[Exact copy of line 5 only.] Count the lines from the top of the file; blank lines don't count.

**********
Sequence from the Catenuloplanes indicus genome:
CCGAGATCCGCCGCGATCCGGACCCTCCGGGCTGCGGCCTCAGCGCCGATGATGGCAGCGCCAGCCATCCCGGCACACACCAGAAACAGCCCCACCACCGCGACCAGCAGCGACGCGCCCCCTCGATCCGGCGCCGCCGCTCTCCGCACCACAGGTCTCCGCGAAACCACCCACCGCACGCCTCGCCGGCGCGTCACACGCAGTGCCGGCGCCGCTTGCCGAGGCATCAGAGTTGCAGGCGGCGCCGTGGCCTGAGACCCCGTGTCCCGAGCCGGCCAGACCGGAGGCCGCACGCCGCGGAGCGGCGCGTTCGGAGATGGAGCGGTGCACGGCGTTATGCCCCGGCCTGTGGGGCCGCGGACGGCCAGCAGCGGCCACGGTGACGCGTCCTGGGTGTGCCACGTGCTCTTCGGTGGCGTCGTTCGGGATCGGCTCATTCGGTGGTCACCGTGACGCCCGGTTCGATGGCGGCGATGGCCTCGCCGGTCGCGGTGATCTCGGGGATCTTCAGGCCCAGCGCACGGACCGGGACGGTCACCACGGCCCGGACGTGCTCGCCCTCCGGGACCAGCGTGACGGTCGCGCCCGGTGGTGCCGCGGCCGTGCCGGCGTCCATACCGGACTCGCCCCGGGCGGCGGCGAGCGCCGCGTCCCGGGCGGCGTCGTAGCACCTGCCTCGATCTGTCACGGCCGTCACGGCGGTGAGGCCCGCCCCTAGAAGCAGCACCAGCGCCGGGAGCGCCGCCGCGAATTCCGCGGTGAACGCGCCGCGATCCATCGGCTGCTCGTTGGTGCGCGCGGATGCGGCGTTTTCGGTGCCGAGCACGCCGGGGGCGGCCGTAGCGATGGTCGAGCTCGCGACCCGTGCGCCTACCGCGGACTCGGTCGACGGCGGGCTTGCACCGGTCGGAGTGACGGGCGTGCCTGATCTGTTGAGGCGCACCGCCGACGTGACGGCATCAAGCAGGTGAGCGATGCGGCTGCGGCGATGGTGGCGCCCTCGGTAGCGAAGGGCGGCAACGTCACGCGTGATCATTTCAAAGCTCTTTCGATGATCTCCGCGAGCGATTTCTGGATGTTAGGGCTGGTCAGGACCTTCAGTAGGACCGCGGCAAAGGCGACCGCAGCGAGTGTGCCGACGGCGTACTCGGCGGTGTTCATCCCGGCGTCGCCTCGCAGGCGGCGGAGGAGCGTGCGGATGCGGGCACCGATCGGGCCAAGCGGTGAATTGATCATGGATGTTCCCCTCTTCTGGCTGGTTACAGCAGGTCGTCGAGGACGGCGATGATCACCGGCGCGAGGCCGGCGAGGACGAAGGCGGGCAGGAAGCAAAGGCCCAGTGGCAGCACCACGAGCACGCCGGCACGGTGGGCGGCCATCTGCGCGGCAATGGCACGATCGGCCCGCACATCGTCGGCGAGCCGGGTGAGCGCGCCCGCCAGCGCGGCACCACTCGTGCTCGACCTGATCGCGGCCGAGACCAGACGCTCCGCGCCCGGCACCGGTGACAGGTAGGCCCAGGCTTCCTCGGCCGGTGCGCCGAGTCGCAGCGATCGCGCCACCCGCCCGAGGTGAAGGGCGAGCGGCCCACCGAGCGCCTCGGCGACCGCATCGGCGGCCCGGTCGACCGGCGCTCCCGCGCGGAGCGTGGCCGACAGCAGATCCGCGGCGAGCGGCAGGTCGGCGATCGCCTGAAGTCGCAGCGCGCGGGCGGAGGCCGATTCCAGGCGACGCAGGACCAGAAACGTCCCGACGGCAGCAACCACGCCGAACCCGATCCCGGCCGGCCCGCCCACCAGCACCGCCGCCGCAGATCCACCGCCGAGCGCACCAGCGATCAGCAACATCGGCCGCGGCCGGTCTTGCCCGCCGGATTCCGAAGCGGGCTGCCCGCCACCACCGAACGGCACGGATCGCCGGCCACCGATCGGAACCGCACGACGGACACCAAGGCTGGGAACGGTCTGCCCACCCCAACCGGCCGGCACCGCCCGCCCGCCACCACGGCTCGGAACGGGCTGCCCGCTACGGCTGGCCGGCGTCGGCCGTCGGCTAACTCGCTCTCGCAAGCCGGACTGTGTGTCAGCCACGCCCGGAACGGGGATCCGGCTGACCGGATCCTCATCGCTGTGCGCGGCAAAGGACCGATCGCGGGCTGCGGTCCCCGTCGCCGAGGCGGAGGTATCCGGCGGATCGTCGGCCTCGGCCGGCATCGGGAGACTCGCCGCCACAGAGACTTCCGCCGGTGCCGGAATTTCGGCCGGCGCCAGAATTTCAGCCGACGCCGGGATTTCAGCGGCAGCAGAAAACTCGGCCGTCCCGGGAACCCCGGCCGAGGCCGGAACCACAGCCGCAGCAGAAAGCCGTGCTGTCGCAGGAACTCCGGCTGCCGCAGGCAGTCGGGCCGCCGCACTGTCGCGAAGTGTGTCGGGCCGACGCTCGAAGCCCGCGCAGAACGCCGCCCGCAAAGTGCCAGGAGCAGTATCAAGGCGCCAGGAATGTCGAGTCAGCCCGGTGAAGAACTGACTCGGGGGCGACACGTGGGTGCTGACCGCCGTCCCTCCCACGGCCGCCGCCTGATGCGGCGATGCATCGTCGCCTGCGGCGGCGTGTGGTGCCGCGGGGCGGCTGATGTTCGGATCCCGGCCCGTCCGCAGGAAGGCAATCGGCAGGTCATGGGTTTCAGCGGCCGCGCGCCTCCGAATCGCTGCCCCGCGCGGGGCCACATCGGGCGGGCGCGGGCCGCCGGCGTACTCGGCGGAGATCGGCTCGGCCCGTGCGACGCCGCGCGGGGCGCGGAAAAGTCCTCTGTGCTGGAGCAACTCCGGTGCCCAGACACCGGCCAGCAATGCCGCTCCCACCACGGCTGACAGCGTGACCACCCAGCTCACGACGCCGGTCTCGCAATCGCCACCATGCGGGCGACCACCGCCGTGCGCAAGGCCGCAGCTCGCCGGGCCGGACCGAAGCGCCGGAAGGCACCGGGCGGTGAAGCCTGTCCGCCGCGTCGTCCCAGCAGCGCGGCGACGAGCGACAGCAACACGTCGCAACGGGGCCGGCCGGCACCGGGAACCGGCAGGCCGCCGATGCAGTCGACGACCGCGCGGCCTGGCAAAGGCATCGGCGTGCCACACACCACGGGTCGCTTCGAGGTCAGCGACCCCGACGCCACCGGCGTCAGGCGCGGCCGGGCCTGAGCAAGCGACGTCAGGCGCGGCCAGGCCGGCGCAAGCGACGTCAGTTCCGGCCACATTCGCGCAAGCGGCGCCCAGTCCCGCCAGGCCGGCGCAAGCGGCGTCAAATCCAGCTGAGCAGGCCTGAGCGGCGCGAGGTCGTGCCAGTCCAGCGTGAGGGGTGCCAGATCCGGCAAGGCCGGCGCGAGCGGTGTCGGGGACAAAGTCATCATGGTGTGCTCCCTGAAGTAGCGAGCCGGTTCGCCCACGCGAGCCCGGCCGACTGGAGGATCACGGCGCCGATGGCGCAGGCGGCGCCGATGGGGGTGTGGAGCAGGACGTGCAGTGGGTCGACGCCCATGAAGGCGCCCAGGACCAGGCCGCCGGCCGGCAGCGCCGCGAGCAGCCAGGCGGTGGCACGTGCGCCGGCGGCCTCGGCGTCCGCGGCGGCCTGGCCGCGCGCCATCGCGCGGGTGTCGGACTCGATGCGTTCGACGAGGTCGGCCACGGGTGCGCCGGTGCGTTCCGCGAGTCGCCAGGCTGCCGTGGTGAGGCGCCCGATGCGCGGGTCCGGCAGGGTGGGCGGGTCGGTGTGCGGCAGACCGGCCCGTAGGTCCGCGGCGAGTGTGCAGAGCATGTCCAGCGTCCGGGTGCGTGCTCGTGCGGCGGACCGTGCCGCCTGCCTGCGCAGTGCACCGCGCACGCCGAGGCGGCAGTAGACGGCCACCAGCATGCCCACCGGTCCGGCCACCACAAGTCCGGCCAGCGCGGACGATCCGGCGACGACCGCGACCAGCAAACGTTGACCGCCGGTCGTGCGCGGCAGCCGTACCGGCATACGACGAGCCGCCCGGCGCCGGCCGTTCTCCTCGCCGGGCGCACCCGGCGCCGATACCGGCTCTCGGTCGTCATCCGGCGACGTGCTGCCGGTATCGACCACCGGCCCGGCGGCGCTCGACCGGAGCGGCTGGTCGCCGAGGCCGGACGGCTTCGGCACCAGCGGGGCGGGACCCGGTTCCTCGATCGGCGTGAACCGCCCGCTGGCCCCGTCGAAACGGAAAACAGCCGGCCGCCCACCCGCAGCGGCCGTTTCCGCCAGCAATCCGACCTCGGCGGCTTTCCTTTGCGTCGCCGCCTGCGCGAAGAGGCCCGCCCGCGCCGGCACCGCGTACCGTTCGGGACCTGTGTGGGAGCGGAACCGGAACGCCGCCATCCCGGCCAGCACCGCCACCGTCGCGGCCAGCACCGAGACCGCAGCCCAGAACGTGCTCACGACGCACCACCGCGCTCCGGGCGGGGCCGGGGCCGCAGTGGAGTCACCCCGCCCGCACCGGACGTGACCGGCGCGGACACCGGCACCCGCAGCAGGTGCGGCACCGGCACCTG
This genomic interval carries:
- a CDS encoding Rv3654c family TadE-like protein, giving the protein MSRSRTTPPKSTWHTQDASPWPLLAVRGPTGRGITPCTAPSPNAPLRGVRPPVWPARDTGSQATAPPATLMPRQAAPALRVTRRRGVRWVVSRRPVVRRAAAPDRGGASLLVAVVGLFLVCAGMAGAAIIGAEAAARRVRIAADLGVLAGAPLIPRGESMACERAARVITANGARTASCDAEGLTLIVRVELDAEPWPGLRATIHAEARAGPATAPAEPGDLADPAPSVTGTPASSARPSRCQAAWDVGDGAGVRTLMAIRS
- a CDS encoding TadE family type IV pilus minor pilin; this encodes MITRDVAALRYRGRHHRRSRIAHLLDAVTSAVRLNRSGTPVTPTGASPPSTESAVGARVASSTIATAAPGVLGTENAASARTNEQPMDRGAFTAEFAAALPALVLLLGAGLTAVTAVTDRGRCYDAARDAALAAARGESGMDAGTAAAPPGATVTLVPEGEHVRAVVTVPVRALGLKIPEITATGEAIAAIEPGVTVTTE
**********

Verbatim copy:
- a CDS encoding TadE family type IV pilus minor pilin; this encodes MITRDVAALRYRGRHHRRSRIAHLLDAVTSAVRLNRSGTPVTPTGASPPSTESAVGARVASSTIATAAPGVLGTENAASARTNEQPMDRGAFTAEFAAALPALVLLLGAGLTAVTAVTDRGRCYDAARDAALAAARGESGMDAGTAAAPPGATVTLVPEGEHVRAVVTVPVRALGLKIPEITATGEAIAAIEPGVTVTTE